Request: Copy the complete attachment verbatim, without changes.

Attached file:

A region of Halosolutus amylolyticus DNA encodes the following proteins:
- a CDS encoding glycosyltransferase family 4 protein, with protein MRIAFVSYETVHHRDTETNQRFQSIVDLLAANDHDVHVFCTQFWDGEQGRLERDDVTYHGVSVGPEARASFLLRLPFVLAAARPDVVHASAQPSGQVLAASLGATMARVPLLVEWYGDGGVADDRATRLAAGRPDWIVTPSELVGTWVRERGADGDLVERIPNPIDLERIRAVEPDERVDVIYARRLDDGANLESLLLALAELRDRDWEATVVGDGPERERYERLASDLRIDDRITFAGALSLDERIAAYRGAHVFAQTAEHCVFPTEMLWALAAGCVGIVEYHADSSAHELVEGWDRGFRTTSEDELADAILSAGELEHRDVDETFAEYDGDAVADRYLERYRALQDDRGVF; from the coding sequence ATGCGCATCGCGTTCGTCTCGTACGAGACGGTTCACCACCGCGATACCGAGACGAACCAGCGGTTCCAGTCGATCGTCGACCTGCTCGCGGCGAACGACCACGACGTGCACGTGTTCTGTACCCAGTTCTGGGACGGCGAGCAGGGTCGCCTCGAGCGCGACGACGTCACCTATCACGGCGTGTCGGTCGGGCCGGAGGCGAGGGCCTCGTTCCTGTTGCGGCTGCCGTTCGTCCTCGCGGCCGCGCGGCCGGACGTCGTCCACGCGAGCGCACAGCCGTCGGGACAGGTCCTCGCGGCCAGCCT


A region of Halosolutus amylolyticus DNA encodes the following proteins:
- a CDS encoding glycosyltransferase family 4 protein, with protein MRIAFVSYETVHHRDTETNQRFQSIVDLLAANDHDVHVFCTQFWDGEQGRLERDDVTYHGVSVGPEARASFLLRLPFVLAAARPDVVHASAQPSGQVLAASLGATMARVPLLVEWYGDGGVADDRATRLAAGRPDWIVTPSELVGTWVRERGADGDLVERIPNPIDLERIRAVEPDERVDVIYARRLDDGANLESLLLALAELRDRDWEATVVGDGPERERYERLASDLRIDDRITFAGALSLDERIAAYRGAHVFAQTAEHCVFPTEMLWALAAGCVGIVEYHADSSAHELVEGWDRGFRTTSEDELADAILSAGELEHRDVDETFAEYDGDAVADRYLERYRALQDDRGVF; from the coding sequence ATGCGCATCGCGTTCGTCTCGTACGAGACGGTTCACCACCGCGATACCGAGACGAACCAGCGGTTCCAGTCGATCGTCGACCTGCTCGCGGCGAACGACCACGACGTGCACGTGTTCTGTACCCAGTTCTGGGACGGCGAGCAGGGTCGCCTCGAGCGCGACGACGTCACCTATCACGGCGTGTCGGTCGGGCCGGAGGCGAGGGCCTCGTTCCTGTTGCGGCTGCCGTTCGTCCTCGCGGCCGCGCGGCCGGACGTCGTCCACGCGAGCGCACAGCCGTCGGGACAGGTCCTCGCGGCCAGCCT